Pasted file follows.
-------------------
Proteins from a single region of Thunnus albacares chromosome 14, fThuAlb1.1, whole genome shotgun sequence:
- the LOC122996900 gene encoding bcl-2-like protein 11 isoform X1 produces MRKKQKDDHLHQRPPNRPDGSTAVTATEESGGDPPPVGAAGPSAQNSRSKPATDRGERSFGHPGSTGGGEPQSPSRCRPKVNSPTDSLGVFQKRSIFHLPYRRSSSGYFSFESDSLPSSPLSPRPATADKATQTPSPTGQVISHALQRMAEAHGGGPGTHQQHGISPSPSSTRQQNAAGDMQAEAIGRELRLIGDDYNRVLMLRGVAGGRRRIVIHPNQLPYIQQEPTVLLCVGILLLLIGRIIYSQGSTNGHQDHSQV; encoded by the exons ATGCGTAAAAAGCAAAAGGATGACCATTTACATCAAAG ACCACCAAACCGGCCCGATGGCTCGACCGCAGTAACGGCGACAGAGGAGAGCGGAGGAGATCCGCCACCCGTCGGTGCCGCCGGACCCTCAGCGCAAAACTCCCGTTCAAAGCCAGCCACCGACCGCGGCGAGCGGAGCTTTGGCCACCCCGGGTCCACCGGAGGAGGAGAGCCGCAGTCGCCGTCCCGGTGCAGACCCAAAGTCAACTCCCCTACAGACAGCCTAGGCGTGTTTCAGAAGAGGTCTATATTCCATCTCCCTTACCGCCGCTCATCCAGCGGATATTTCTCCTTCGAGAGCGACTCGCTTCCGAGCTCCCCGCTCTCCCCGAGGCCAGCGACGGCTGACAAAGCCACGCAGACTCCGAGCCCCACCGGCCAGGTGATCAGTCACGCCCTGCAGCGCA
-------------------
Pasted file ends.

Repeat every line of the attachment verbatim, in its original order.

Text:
Proteins from a single region of Thunnus albacares chromosome 14, fThuAlb1.1, whole genome shotgun sequence:
- the LOC122996900 gene encoding bcl-2-like protein 11 isoform X1 produces MRKKQKDDHLHQRPPNRPDGSTAVTATEESGGDPPPVGAAGPSAQNSRSKPATDRGERSFGHPGSTGGGEPQSPSRCRPKVNSPTDSLGVFQKRSIFHLPYRRSSSGYFSFESDSLPSSPLSPRPATADKATQTPSPTGQVISHALQRMAEAHGGGPGTHQQHGISPSPSSTRQQNAAGDMQAEAIGRELRLIGDDYNRVLMLRGVAGGRRRIVIHPNQLPYIQQEPTVLLCVGILLLLIGRIIYSQGSTNGHQDHSQV; encoded by the exons ATGCGTAAAAAGCAAAAGGATGACCATTTACATCAAAG ACCACCAAACCGGCCCGATGGCTCGACCGCAGTAACGGCGACAGAGGAGAGCGGAGGAGATCCGCCACCCGTCGGTGCCGCCGGACCCTCAGCGCAAAACTCCCGTTCAAAGCCAGCCACCGACCGCGGCGAGCGGAGCTTTGGCCACCCCGGGTCCACCGGAGGAGGAGAGCCGCAGTCGCCGTCCCGGTGCAGACCCAAAGTCAACTCCCCTACAGACAGCCTAGGCGTGTTTCAGAAGAGGTCTATATTCCATCTCCCTTACCGCCGCTCATCCAGCGGATATTTCTCCTTCGAGAGCGACTCGCTTCCGAGCTCCCCGCTCTCCCCGAGGCCAGCGACGGCTGACAAAGCCACGCAGACTCCGAGCCCCACCGGCCAGGTGATCAGTCACGCCCTGCAGCGCA